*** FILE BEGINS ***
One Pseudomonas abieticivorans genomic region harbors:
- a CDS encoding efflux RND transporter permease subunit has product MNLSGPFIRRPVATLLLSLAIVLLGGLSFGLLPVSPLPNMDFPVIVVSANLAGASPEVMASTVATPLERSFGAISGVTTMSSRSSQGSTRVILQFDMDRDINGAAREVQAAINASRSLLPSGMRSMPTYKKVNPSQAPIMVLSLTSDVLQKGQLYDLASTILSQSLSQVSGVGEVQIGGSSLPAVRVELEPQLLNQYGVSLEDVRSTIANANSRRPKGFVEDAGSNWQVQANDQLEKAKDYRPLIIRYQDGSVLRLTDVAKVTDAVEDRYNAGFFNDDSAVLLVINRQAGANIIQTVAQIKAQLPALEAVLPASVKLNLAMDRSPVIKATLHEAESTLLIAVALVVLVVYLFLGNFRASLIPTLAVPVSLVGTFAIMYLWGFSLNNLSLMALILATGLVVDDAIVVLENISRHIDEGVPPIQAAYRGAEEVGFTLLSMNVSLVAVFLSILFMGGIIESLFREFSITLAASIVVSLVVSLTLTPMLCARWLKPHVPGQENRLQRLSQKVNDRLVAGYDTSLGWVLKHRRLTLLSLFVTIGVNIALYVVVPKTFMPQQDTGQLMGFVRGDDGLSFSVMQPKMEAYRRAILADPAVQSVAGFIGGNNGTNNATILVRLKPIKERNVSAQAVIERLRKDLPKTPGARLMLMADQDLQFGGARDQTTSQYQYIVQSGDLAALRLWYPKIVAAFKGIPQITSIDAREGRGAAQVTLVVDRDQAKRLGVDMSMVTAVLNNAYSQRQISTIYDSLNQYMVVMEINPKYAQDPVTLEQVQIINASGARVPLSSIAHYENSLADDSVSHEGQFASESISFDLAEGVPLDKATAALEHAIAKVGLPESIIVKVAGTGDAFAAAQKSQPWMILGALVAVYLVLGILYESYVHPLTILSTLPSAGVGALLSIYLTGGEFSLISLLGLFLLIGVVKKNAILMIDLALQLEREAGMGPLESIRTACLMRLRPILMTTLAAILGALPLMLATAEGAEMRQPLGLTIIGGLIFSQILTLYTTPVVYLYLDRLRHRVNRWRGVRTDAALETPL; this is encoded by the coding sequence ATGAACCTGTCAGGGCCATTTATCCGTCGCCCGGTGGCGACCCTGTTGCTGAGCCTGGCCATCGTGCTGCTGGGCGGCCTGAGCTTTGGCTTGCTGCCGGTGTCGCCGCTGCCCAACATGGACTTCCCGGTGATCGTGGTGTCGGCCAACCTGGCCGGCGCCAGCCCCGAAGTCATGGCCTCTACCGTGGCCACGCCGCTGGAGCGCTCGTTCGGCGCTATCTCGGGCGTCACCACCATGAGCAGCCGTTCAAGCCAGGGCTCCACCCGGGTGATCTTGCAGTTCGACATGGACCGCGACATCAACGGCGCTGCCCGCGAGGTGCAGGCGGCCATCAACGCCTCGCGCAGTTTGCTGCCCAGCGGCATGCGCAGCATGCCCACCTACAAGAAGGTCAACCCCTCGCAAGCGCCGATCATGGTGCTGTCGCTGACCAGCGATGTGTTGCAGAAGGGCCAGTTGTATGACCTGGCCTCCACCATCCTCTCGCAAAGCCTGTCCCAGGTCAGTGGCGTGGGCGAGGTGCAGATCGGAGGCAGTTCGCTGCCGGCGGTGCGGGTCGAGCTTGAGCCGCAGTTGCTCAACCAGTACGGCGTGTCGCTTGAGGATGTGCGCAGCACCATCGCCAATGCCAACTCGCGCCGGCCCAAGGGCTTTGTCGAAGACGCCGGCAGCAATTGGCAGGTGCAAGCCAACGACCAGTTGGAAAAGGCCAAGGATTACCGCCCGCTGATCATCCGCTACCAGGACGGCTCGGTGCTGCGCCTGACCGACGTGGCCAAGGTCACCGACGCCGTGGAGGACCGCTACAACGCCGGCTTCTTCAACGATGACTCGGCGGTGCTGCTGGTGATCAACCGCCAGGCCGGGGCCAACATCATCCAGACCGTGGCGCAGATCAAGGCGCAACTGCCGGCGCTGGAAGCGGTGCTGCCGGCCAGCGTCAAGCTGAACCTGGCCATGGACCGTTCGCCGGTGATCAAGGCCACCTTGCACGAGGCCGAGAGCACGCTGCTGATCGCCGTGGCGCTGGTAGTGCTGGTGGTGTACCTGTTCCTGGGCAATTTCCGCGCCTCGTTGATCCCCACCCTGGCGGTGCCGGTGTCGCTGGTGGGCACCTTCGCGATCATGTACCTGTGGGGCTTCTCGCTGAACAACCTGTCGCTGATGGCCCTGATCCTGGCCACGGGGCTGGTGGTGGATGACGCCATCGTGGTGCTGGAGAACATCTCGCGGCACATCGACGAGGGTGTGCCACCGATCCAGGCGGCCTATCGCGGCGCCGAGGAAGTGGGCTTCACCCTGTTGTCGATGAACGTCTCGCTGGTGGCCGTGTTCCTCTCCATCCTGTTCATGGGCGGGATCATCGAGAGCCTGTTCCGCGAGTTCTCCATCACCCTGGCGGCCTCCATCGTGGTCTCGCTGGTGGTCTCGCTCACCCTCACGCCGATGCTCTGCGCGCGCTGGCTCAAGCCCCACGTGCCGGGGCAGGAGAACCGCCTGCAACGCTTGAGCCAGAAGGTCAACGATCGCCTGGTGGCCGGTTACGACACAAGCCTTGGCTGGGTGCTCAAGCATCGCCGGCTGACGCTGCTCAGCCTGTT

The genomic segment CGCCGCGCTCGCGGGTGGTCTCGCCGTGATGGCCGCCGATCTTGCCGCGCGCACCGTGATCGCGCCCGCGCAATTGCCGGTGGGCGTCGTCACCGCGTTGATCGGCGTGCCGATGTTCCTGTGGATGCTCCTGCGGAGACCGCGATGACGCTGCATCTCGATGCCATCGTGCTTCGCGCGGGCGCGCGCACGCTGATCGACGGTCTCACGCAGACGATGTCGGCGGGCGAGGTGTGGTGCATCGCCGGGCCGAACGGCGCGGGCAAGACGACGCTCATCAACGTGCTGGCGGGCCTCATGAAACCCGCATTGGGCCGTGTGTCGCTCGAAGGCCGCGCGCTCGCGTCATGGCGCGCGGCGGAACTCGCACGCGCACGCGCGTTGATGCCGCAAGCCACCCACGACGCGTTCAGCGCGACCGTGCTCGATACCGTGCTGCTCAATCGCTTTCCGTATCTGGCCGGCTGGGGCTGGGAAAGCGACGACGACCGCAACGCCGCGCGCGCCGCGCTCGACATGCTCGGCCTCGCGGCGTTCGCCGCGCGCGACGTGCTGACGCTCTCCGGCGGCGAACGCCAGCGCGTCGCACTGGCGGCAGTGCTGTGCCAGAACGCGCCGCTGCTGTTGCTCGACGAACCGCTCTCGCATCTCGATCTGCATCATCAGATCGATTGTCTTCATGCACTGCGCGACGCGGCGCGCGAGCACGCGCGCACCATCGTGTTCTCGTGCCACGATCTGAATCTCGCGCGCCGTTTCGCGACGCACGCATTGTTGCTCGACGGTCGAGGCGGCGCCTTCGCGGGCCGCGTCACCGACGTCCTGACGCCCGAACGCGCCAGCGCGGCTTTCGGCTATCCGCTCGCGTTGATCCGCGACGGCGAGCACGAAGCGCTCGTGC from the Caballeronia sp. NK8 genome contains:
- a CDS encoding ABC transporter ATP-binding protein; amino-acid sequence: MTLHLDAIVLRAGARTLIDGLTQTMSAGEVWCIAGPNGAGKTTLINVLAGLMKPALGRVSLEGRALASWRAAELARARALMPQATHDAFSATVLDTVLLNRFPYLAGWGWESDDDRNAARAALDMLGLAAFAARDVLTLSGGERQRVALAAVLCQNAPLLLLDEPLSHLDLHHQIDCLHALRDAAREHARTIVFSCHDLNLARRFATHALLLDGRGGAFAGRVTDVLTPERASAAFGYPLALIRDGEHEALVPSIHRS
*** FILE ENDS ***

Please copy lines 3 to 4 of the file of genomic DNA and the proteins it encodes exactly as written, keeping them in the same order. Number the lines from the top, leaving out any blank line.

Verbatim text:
The genomic segment CGCCGCGCTCGCGGGTGGTCTCGCCGTGATGGCCGCCGATCTTGCCGCGCGCACCGTGATCGCGCCCGCGCAATTGCCGGTGGGCGTCGTCACCGCGTTGATCGGCGTGCCGATGTTCCTGTGGATGCTCCTGCGGAGACCGCGATGACGCTGCATCTCGATGCCATCGTGCTTCGCGCGGGCGCGCGCACGCTGATCGACGGTCTCACGCAGACGATGTCGGCGGGCGAGGTGTGGTGCATCGCCGGGCCGAACGGCGCGGGCAAGACGACGCTCATCAACGTGCTGGCGGGCCTCATGAAACCCGCATTGGGCCGTGTGTCGCTCGAAGGCCGCGCGCTCGCGTCATGGCGCGCGGCGGAACTCGCACGCGCACGCGCGTTGATGCCGCAAGCCACCCACGACGCGTTCAGCGCGACCGTGCTCGATACCGTGCTGCTCAATCGCTTTCCGTATCTGGCCGGCTGGGGCTGGGAAAGCGACGACGACCGCAACGCCGCGCGCGCCGCGCTCGACATGCTCGGCCTCGCGGCGTTCGCCGCGCGCGACGTGCTGACGCTCTCCGGCGGCGAACGCCAGCGCGTCGCACTGGCGGCAGTGCTGTGCCAGAACGCGCCGCTGCTGTTGCTCGACGAACCGCTCTCGCATCTCGATCTGCATCATCAGATCGATTGTCTTCATGCACTGCGCGACGCGGCGCGCGAGCACGCGCGCACCATCGTGTTCTCGTGCCACGATCTGAATCTCGCGCGCCGTTTCGCGACGCACGCATTGTTGCTCGACGGTCGAGGCGGCGCCTTCGCGGGCCGCGTCACCGACGTCCTGACGCCCGAACGCGCCAGCGCGGCTTTCGGCTATCCGCTCGCGTTGATCCGCGACGGCGAGCACGAAGCGCTCGTGC from the Caballeronia sp. NK8 genome contains:
- a CDS encoding ABC transporter ATP-binding protein; amino-acid sequence: MTLHLDAIVLRAGARTLIDGLTQTMSAGEVWCIAGPNGAGKTTLINVLAGLMKPALGRVSLEGRALASWRAAELARARALMPQATHDAFSATVLDTVLLNRFPYLAGWGWESDDDRNAARAALDMLGLAAFAARDVLTLSGGERQRVALAAVLCQNAPLLLLDEPLSHLDLHHQIDCLHALRDAAREHARTIVFSCHDLNLARRFATHALLLDGRGGAFAGRVTDVLTPERASAAFGYPLALIRDGEHEALVPSIHRS